With the violence overshadowing their voices, peaceful activists have been working to foster new strategies for dissent, creating new campaigns to reach out to all segments of society.

But in the tightly controlled heart of the capital, such protest is often limited to social media campaigns, graffiti and revolutionary press by activists acting anonymously, knowing they can easily be imprisoned for their activities.

Because of the risks of revealing ones identity, it came as a shock to onlookers and activists alike that four women would make such a public display.

In videos (here and here) released by the movement’s coordinators, the women can be seen walking silently through the long bazar. The observers break into applause at the sight, a breath of fresh air in a time of darkness.

The women went away calmly when the security forces – momentarily thrown off guard – arrested them 20 minutes later. The organisers had decided in advance not to intervene, for everyone’s safety.

The arrest of the young women and the media campaign that followed the protest, led to an outpouring of support from fellow Syrian activists.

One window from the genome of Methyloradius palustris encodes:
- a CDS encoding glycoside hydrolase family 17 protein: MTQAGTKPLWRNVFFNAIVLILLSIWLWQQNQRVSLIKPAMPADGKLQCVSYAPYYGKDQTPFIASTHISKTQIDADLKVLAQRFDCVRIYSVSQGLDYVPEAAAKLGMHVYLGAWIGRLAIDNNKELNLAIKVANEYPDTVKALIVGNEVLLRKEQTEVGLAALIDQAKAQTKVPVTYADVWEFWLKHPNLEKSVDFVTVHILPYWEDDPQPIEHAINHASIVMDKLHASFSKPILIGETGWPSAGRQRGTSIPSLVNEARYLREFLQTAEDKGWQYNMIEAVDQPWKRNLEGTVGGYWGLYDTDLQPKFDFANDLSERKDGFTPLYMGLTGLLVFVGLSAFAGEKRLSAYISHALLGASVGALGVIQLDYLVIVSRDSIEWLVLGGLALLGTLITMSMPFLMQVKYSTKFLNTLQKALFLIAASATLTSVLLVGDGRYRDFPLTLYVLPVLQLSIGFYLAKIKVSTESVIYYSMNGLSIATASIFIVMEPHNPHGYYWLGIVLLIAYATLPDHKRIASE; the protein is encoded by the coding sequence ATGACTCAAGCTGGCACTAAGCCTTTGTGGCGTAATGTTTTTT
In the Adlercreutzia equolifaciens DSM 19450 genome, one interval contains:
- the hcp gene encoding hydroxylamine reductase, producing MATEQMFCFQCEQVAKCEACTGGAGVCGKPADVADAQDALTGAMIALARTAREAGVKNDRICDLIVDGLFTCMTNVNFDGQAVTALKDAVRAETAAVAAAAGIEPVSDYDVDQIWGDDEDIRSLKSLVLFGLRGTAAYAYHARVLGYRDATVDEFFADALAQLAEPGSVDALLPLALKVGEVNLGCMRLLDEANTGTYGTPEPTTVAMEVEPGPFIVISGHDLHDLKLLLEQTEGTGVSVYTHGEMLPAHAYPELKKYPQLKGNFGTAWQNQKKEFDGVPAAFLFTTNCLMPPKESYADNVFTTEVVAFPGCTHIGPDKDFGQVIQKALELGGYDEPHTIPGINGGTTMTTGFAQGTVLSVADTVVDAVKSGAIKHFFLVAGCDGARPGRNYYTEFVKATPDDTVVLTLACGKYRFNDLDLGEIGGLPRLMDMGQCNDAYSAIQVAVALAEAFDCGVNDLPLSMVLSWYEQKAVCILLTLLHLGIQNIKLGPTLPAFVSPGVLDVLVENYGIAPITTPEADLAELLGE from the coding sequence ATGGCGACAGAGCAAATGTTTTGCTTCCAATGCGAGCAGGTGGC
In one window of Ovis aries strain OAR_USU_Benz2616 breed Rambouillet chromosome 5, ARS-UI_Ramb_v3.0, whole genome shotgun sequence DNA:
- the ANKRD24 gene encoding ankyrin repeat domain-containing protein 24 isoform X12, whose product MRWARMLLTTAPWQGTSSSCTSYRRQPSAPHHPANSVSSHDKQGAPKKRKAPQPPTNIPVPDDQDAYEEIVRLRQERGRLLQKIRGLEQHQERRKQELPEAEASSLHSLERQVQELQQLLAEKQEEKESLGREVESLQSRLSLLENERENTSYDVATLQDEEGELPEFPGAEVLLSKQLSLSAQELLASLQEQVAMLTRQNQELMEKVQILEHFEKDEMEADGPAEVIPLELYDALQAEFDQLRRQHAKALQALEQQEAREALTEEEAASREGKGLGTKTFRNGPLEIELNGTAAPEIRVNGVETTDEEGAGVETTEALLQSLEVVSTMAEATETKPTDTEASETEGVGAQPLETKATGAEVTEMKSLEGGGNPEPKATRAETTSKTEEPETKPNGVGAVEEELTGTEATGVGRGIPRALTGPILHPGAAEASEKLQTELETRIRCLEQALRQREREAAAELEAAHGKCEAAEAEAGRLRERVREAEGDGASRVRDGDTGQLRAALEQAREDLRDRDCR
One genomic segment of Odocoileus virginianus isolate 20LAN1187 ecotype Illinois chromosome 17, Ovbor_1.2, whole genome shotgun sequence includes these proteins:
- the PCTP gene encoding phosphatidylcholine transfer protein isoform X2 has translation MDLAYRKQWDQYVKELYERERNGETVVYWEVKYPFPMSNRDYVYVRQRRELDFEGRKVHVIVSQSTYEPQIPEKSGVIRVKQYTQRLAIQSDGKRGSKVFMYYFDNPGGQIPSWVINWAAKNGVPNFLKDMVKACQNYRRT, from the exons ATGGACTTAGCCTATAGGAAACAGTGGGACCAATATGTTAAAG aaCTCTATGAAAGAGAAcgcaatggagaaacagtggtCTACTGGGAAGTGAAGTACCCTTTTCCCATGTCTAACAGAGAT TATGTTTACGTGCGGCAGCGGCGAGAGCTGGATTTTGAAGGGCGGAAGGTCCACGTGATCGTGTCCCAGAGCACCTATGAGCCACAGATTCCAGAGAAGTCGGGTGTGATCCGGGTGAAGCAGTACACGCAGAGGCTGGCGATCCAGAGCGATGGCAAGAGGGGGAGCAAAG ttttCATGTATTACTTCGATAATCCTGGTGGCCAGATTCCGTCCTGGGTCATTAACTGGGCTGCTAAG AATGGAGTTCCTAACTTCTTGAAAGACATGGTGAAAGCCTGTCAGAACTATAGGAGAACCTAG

Read more

(via yanorayanora)

leaveobashar:

Protesters in Daraa, Syria hold up a sign (directed to the FSA & other rebel groups):
“Protecting us does not give you the right to determine our future”
Thanks @NMSyria

leaveobashar:

Protesters in Daraa, Syria hold up a sign (directed to the FSA & other rebel groups):

Protecting us does not give you the right to determine our future

Thanks @NMSyria

(via filesdone-deactivated20130818)

arabstateofmind:

Doubly Homeless - Syria’s Palestinians in Lebanon

Lebanon has now passed the 100,000 mark of Syrian refugees in the country. But one group is sadly forgotten: Syrian Palestinians. Having fled the fighting, they now live in Lebanon’s Palestinian camps, where they rely on help from local organisations. Many have come to Ain el-Hilweh, in the middle of the coastal city of Saida.